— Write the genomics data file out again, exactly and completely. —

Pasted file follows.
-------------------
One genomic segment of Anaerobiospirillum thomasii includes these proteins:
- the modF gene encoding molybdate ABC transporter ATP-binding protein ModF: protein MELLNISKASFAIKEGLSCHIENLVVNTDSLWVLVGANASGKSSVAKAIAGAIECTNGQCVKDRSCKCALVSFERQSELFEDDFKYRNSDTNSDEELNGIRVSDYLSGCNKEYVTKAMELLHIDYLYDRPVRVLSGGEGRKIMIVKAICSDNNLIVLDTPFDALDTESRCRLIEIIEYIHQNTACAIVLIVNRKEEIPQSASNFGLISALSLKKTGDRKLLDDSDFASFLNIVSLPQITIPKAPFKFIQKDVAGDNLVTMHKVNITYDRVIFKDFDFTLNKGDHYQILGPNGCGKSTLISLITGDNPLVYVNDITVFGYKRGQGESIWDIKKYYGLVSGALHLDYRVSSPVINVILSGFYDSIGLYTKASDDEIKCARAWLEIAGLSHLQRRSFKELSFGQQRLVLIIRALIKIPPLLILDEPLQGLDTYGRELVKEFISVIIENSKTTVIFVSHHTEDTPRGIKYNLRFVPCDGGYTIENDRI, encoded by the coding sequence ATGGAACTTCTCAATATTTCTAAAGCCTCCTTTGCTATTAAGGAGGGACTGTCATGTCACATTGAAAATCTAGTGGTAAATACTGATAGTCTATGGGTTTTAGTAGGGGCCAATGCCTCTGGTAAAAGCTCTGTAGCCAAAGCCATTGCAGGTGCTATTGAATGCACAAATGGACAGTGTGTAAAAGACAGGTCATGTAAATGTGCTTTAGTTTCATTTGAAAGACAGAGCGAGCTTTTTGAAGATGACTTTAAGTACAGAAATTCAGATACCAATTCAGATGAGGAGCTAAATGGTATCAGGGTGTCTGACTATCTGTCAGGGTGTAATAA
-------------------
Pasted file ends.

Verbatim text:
One genomic segment of Anaerobiospirillum thomasii includes these proteins:
- the modF gene encoding molybdate ABC transporter ATP-binding protein ModF: protein MELLNISKASFAIKEGLSCHIENLVVNTDSLWVLVGANASGKSSVAKAIAGAIECTNGQCVKDRSCKCALVSFERQSELFEDDFKYRNSDTNSDEELNGIRVSDYLSGCNKEYVTKAMELLHIDYLYDRPVRVLSGGEGRKIMIVKAICSDNNLIVLDTPFDALDTESRCRLIEIIEYIHQNTACAIVLIVNRKEEIPQSASNFGLISALSLKKTGDRKLLDDSDFASFLNIVSLPQITIPKAPFKFIQKDVAGDNLVTMHKVNITYDRVIFKDFDFTLNKGDHYQILGPNGCGKSTLISLITGDNPLVYVNDITVFGYKRGQGESIWDIKKYYGLVSGALHLDYRVSSPVINVILSGFYDSIGLYTKASDDEIKCARAWLEIAGLSHLQRRSFKELSFGQQRLVLIIRALIKIPPLLILDEPLQGLDTYGRELVKEFISVIIENSKTTVIFVSHHTEDTPRGIKYNLRFVPCDGGYTIENDRI, encoded by the coding sequence ATGGAACTTCTCAATATTTCTAAAGCCTCCTTTGCTATTAAGGAGGGACTGTCATGTCACATTGAAAATCTAGTGGTAAATACTGATAGTCTATGGGTTTTAGTAGGGGCCAATGCCTCTGGTAAAAGCTCTGTAGCCAAAGCCATTGCAGGTGCTATTGAATGCACAAATGGACAGTGTGTAAAAGACAGGTCATGTAAATGTGCTTTAGTTTCATTTGAAAGACAGAGCGAGCTTTTTGAAGATGACTTTAAGTACAGAAATTCAGATACCAATTCAGATGAGGAGCTAAATGGTATCAGGGTGTCTGACTATCTGTCAGGGTGTAATAA